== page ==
benhocking (724439) | more than 7 years ago | (#18107840)

quantum computing is at least 100 years from being practically able to do what is needed

That really depends on who you ask. 100 years is definitely a pessimistic claim. That said, I'm fairly pessimistic, too.

Quantum cryptography and man-in-the-middle (1, Informative)

Anonymous Coward | more than 7 years ago | (#18106306)

See e.g. Wikipedia [wikipedia.org] :

Quantum cryptography is still vulnerable to a type of MITM where the interceptor (Eve) establishes herself as "Alice" to Bob, and as "Bob" to Alice. Then, Eve simply has to perform QC negotiations on both sides simultaneously, obtaining two different keys. Alice-side key is used to decrypt the incoming message, which is reencrypted using the Bob-side key. This attack fails if both sides can verify each other's identity.

Mod parent up - it's easy to steal from servers... (2, Informative)

xxxJonBoyxxx (565205) | more than 7 years ago | (#18105724)

If you're only protecting the transport from spying eyes (with quantum encryption or whatever), that's only a part of what you need to protect your data.

This is the same reason why many, if not most, "SSL-protected" or "SSH-protected" servers are really sitting ducks: interesting data is still sitting in the clear on the endpoint servers' hard drives. (And don't get me started about "AUTH TLS" email forwarding...)

Re:Mod parent up - it's easy to steal from servers (1)

bucketoftruth (583696) | more than 7 years ago | (#18105766)

(And don't get me started about "AUTH TLS" email forwarding...)

Ok, what's the weak link here? Is it as bad as plain text or are you just griping about worst case scenarios where space aliens can decrypt our email with their hyper-advanced technology?

Re:Mod parent up - it's easy to steal from servers (3, Interesting)

TheRaven64 (641858) | more than 7 years ago | (#18106550)

Assuming the receiving mail server has a correctly signed certificate, it is practically impossible to intercept the mail in transit from one server to another. The catch it, the encrypted path is not guaranteed from end-to-end. If I send you an email, I will send it over a TLS connection to my mail server. It will then send it to your mail server (identified by MX), which may then forward it for several hops before it actually reaches you. I have no way of guaranteeing that the connection is secure beyond the first hop (my laptop to my mail server). Anything else might be no better than plain text because it might be plain text. If you want secure email, you need to use some kind of end-to-end encryption such as PGP and make sure you exchange keys over a secure out-of-band channel. Or, you can just accept that email isn't secure.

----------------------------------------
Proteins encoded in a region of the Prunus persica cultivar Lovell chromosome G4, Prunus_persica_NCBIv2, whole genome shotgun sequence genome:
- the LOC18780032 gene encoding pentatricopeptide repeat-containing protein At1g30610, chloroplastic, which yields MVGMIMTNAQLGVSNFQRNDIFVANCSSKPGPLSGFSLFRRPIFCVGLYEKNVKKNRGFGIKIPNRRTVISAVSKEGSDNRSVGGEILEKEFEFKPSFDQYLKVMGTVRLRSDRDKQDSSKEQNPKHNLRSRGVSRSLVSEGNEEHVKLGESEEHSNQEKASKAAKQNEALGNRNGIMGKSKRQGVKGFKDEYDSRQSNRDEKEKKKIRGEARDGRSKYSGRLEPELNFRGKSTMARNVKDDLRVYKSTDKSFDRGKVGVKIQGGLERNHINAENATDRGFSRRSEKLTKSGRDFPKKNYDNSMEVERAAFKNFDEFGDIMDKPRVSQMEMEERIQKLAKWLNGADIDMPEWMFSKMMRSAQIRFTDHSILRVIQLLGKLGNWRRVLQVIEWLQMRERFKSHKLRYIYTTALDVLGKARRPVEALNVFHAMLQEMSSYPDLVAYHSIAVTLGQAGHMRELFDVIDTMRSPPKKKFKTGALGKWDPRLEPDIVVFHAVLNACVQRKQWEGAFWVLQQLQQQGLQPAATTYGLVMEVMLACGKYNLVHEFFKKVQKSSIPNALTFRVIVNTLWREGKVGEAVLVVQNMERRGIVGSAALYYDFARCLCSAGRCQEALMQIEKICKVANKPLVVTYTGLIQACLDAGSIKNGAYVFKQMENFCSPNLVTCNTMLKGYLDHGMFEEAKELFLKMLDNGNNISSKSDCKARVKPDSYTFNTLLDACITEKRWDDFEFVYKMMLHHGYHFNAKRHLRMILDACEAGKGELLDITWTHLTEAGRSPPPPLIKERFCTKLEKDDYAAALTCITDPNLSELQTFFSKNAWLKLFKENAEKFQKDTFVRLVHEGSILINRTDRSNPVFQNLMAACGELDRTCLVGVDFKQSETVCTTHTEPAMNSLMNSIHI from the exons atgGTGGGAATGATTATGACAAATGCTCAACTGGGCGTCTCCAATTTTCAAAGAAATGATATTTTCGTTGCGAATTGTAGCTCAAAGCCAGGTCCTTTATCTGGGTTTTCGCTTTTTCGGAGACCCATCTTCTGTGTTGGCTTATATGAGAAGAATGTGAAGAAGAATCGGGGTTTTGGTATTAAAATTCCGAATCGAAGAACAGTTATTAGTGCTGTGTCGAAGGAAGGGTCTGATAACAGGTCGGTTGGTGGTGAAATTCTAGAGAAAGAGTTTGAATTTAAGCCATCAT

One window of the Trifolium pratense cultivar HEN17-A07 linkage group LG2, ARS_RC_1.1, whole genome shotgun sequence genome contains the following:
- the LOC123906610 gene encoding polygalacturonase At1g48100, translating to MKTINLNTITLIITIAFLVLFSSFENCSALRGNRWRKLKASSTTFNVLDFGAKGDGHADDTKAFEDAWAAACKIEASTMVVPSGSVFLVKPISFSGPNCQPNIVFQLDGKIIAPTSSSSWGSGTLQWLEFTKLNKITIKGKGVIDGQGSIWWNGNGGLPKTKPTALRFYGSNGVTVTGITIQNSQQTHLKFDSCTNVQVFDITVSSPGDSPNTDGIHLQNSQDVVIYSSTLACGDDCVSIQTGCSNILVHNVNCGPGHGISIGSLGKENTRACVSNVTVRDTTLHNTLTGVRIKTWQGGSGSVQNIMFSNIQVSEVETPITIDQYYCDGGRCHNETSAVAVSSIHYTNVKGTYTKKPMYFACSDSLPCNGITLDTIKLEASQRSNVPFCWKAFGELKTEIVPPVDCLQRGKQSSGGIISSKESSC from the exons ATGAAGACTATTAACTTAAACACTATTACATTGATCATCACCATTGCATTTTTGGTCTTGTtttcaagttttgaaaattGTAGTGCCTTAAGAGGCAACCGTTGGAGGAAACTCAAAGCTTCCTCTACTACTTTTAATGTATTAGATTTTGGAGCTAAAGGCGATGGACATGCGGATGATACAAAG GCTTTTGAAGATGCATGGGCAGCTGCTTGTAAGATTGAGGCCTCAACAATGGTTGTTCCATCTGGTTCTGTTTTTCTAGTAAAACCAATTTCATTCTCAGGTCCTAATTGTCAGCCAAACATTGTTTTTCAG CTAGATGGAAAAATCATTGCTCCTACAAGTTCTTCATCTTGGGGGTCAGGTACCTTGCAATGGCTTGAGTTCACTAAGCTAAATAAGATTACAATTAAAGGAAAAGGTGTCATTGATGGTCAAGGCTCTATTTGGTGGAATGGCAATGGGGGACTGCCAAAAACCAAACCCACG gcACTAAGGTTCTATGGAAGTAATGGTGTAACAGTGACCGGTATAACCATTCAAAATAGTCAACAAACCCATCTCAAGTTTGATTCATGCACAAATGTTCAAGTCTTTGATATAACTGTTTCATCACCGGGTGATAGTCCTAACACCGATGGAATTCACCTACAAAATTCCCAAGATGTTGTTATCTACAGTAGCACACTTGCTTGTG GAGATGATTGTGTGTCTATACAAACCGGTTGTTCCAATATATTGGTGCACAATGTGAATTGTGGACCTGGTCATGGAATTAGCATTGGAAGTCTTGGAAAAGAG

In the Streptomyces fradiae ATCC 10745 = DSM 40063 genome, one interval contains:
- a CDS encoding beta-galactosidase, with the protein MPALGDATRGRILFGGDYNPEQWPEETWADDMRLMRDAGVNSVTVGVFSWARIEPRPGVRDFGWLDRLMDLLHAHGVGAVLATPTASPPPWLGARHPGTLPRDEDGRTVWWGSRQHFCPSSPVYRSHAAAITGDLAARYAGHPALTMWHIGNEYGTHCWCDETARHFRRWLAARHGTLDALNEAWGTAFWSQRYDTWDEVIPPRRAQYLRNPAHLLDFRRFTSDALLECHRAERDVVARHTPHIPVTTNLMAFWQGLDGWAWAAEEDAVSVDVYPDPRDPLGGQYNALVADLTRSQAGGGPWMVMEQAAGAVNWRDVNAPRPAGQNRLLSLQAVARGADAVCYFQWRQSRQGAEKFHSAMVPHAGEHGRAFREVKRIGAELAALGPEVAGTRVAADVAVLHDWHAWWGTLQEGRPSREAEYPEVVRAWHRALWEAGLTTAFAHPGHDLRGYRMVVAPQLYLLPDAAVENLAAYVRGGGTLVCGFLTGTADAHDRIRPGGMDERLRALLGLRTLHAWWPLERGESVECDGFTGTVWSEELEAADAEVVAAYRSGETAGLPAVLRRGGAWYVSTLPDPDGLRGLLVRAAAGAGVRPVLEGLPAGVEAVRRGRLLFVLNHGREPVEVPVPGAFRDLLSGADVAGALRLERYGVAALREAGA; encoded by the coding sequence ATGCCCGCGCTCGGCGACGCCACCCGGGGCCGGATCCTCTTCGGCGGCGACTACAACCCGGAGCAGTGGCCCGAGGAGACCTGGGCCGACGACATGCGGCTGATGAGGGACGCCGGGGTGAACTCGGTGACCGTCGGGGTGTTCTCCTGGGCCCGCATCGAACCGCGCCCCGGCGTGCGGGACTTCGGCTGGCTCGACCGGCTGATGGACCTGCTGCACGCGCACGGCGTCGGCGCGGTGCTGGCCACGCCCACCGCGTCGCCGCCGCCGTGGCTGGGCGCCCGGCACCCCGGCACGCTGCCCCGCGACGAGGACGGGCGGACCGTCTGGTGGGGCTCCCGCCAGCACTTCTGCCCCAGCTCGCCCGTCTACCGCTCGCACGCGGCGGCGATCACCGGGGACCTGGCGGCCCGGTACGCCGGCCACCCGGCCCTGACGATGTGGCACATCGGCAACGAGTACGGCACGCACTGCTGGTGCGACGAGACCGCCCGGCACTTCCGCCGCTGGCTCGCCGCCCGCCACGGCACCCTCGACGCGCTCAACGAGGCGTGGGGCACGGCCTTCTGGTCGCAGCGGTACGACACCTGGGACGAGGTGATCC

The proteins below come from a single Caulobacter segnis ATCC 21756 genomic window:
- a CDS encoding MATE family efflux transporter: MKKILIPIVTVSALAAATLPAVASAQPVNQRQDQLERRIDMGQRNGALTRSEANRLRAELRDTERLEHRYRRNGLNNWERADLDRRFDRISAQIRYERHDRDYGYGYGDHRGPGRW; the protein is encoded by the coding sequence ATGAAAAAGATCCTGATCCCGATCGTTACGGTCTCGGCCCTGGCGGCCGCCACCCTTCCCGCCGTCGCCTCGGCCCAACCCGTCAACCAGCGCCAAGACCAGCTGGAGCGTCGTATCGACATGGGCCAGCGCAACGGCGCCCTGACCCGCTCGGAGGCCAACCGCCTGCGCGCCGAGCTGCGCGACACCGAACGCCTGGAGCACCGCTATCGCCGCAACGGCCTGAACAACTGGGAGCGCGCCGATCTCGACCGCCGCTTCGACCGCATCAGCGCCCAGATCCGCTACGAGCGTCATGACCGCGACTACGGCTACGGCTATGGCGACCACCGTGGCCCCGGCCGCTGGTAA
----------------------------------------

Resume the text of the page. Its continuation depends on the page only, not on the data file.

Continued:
Re:Stop piracy? (5, Insightful)

Xenographic (557057) | more than 7 years ago | (#18105740)

You'd think that people here would know better than to ask such silly things by now, wouldn't you? Does it really take that much thinking to realize that you can't give someone access to data and not give them access at the same time?

Even if you had some special quantum device to allow people to watch something once, only to have its quantum state collapse (or whatever), you could still record the output. With a camcorder, if it came to that.

"Trying to make bits uncopyable is like trying to make water not wet." - Bruce Schneier, cryptography expert

Re:Stop piracy? (1)

M. Baranczak (726671) | more than 7 years ago | (#18105894)

Does it really take that much thinking to realize that you can't give someone access to data and not give them access at the same time?

Yeah, you would think that, wouldn't you. But apparently, the best minds of the entertainment industry still can't grasp that one.

Re:Stop piracy? (1)

RzUpAnmsCwrds (262647) | more than 7 years ago | (#18106026)

Even if you had some special quantum device to allow people to watch something once, only to have its quantum state collapse (or whatever), you could still record the output. With a camcorder, if it came to that.


That's why you use one-time-pad. Send the key first, then, after you know it has been recieived, send the data. If someone snoops, then you know about it, and you don't use the key.

Re:Stop piracy? (1)

Arancaytar (966377) | more than 7 years ago | (#18107084)

Stopping eavesdropping, but having no effect on what the intended recipient is able to do. And until the intended recipient of the movie has access to their own machine sufficiently castrated (as the media industry is already attempting), this won't stop any piracy.

Until I see statistics, I'm convinced that the majority of illegal distribution is done by the people who either legitimately download or have already received an illegal distribution - not by people who eavesdrop on the video stream of someone else.

Re:Stop piracy? (1)

welsh git (705097) | more than 7 years ago | (#18106828)

I've always said the same thing with audio. Even if the best encryption in the world comes about, simply feed the analogue line-out into the analogue line-in.

This 'one time' analogue loop (without tapes and so on in the mix) will still sound FAR better than most of the retarded low-bitrate lossy-compresssion algorithms we are expected to accept.

Re:Stop piracy? (2, Informative)

Prune (557140) | more than 7 years ago | (#18107240)

There are a number of things wrong with your post. First of all, no one has in blind testing been able to distinguish 256 kb/s mp3 from the original CD version, even with very high end equipment. For most people 192 is also indistinguishable. So the answer is simple, just don't use lower than 192 bitrate. Second, playback and re-recording, besides the distortion of the analog stages, results in increased distortion from jitter effects in the A/D and D/A conversions (jitter in the digital stream going into the converter results in amplitude errors in the analog signal, and humans can hear less than 5 picoseconds of signal-correlated jitter).